You’ll probably get surprises anyway, but with practice, you’ll be able to pre-empt them. I can’t tell you how many times I’ve told writers not to keyword stuff or bold/underline their keywords. Come on, it’s not 2010 anymore.

A lot of writers have worked with certain types of SEO’s before and assume every client wants the same spammy crap, so it’s not necessarily their fault.

My biggest tip here would be to tell you to be clear in your mind what kind of article you’re expecting. This includes the structure, format, and content itself. The slant a writer takes is important too.

I’ve had writers give a positive review to a scam before, simply because I forgot to tell them I didn’t want a promotional post.

On Pricing

Don’t be too cheap. Yes you can find writers for $3, but their English won’t be up to standards, you’ll have to edit a lot of it, and your site visitors will be bored by the content.

I blogged before about how cheap writers can actually do more harm than good, even if you think you’re getting a great deal.

I’ve paid anywhere from $5 to $100 before and been happy with both sets of results. If you want to find the cheapest, check out these guides by fellow bloggers.

1.) http://authoritywebsiteincome.com/cheap-article-writing/

2.) http://www.cloudincome.com/find-awesome-content-writer-for-less/

3.) http://dumbpassiveincome.com/outsourcing-content-for-cheap/

I think the key is to find writers who provide value and interesting content. At the end of the day, you’re outsourcing to save time, but you want quality too.

On Managing Writers

From time to time writers will vanish, suddenly take ages to reply to you, or have a decrease in their quality.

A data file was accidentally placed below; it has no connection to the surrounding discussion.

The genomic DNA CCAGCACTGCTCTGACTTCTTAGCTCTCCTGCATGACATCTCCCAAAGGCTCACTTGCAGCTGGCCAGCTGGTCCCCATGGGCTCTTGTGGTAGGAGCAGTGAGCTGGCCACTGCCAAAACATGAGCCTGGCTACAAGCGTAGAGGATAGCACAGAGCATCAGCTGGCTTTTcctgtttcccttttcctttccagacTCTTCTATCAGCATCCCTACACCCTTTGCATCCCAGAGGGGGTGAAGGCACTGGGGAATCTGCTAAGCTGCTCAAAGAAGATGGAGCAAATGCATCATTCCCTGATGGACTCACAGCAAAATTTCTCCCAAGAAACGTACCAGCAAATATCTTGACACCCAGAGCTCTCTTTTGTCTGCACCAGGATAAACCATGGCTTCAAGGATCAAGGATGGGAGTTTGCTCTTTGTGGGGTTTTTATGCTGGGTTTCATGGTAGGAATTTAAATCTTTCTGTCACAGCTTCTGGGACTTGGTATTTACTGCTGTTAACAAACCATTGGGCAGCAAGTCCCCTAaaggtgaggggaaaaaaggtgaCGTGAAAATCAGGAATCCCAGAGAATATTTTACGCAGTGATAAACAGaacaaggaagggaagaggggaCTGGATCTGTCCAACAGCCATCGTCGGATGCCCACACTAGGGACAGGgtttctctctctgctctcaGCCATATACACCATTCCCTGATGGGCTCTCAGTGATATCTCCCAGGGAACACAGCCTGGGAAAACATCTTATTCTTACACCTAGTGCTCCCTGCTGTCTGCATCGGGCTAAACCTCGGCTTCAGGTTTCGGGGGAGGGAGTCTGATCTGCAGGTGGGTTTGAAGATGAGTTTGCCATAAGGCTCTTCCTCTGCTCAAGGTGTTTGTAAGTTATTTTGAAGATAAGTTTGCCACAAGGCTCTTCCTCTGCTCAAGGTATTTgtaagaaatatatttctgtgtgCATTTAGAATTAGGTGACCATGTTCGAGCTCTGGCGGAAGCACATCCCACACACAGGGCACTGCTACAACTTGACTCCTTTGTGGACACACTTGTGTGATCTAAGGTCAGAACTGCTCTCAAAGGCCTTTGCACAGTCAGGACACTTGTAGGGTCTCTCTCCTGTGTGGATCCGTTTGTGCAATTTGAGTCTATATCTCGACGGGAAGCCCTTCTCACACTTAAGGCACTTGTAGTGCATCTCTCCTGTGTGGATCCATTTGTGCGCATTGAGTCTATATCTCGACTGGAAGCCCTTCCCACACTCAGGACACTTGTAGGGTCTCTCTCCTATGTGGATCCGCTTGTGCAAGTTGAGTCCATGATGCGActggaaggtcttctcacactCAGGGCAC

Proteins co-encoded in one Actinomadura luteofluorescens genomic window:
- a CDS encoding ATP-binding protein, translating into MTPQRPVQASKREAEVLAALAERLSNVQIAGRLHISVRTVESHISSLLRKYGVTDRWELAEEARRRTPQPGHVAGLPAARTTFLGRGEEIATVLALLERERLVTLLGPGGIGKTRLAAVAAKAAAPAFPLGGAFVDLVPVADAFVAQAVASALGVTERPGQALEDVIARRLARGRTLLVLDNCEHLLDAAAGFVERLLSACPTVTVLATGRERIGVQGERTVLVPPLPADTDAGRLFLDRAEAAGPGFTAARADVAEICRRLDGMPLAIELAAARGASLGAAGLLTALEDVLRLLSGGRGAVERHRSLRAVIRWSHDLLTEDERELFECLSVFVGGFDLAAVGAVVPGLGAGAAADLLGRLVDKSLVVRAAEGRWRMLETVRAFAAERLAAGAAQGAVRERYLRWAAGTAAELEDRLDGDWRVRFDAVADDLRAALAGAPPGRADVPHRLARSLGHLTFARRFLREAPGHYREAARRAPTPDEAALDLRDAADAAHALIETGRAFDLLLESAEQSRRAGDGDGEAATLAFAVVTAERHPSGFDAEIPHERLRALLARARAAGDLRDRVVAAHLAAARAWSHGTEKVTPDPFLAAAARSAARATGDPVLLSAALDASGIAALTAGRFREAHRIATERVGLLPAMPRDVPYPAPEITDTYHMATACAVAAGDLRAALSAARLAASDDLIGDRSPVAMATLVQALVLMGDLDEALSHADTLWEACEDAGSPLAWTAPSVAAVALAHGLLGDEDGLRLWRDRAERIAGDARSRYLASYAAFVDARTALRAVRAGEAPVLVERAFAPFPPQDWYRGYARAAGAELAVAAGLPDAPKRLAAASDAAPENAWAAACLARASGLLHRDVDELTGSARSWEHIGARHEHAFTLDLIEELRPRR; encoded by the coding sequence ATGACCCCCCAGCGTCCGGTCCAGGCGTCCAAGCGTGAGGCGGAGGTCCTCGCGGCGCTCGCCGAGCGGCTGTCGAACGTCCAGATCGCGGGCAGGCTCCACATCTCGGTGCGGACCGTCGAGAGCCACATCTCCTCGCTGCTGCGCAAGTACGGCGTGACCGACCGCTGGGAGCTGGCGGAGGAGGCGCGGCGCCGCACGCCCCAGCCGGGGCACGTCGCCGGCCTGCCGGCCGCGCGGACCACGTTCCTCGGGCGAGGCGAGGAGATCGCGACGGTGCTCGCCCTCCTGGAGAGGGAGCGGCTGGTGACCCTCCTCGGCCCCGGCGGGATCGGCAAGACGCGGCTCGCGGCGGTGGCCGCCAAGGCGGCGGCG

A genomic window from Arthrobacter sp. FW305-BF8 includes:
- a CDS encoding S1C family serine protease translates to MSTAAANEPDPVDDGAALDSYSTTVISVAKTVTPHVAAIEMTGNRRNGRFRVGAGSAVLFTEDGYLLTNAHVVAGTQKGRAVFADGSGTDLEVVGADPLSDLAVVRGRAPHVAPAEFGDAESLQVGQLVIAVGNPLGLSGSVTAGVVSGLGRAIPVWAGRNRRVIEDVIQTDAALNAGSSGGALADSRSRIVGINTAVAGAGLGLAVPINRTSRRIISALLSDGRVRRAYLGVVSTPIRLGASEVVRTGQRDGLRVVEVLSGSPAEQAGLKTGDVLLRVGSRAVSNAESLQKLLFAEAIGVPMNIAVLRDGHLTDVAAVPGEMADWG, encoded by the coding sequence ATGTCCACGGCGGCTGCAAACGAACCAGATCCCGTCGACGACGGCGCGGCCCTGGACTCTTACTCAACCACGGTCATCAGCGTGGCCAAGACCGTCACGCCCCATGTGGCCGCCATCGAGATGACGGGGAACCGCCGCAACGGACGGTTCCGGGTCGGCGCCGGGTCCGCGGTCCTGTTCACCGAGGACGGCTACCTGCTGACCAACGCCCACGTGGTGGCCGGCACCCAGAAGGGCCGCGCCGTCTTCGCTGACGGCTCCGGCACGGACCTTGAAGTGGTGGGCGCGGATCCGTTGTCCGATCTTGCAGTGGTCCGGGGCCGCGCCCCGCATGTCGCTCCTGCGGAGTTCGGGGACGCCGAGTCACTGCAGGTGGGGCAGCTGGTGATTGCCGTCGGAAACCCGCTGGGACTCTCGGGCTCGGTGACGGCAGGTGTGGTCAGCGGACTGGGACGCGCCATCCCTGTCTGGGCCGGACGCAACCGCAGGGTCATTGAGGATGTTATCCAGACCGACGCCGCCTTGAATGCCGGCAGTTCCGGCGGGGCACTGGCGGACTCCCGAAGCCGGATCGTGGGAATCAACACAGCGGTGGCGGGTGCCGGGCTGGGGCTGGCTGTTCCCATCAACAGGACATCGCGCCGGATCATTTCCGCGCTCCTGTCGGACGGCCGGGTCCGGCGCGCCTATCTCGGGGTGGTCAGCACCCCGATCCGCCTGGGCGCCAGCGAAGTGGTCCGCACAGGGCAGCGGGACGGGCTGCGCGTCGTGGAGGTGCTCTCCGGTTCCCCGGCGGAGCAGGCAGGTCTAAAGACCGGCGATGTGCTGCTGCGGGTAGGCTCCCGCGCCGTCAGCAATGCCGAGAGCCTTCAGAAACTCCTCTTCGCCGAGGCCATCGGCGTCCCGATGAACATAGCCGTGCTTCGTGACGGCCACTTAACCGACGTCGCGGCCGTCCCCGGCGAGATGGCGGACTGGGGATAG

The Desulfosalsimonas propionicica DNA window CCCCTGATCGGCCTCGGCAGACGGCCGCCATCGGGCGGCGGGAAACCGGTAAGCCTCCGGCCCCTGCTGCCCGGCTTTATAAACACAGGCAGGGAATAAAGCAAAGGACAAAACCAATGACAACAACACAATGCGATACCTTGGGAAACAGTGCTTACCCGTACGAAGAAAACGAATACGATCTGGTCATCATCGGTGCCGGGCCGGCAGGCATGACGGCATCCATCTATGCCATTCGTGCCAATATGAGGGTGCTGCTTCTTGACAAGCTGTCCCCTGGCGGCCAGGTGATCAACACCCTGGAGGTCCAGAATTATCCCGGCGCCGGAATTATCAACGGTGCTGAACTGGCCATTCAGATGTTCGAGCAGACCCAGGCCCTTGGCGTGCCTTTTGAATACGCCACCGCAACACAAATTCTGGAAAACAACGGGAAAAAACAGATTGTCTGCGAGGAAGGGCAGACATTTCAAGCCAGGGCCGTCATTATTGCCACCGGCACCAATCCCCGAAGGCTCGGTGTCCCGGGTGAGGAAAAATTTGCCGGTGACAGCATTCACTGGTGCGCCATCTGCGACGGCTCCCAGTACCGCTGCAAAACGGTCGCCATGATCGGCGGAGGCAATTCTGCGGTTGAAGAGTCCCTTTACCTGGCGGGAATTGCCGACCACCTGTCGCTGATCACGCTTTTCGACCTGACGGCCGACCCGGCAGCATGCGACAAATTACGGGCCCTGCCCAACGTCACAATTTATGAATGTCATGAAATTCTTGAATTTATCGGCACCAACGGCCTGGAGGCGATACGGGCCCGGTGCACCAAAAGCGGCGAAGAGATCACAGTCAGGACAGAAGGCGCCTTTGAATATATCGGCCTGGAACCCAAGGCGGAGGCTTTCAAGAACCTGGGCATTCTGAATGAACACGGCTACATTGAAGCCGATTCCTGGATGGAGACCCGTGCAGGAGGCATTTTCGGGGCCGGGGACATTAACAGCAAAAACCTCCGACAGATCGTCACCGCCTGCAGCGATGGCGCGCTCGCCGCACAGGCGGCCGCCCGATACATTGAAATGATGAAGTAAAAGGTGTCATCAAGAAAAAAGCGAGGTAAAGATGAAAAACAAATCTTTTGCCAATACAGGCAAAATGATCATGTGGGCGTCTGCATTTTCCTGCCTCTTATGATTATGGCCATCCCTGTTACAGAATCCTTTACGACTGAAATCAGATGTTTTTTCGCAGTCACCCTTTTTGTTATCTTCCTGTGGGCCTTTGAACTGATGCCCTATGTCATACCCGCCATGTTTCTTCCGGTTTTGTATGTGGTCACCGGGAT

When this happens, you’ve got to inquire why. Sometimes life gets in the way and things happen, but it should be very easy for someone to let you know and keep you updated.

I’ve found that there are simply going to be people who go MIA. It’s as if working online gives them the anonymity to just mess you around.

Cut them loose if they start being too inconsistent in their deadlines or quality. You’ll thank yourself in the long run.

When it comes to them asking for a pay rise, you have to decide for yourself. I had someone write one batch of mediocre articles for me, then tell me she was top quality and deserved a pay rise (she asked for double).

I’m not sure why she applied for a job at a certain budget and then demanded that it was doubled after one job, but I never hired her again. Her articles were among the worst.

I’ve had other writers who have asked for a pay rise after doing great work for me week in, week out, and I was more than happy to oblige. It would be worth keeping them around, and they earned it.

At the end of the day though, there are a lot of writers out there and if someone is great but expects a fee you can’t pay for, you might have to just let them go and hire someone else. It really depends on you and your circumstances.

Final Thoughts

At the end of the day, my advice to anybody would be to jump in with a small budget. You don’t have to break the bank in order to outsource your first article.

It’s going to be a learning curve no matter what you do, so embrace it and get on with it. You’ll find that outsourcing stuff is very addictive.

And of course, if you think this is all a bit too much work, then my team are more than happy to handle your article demands for you.

Let me know your questions, thoughts, and suggestions below.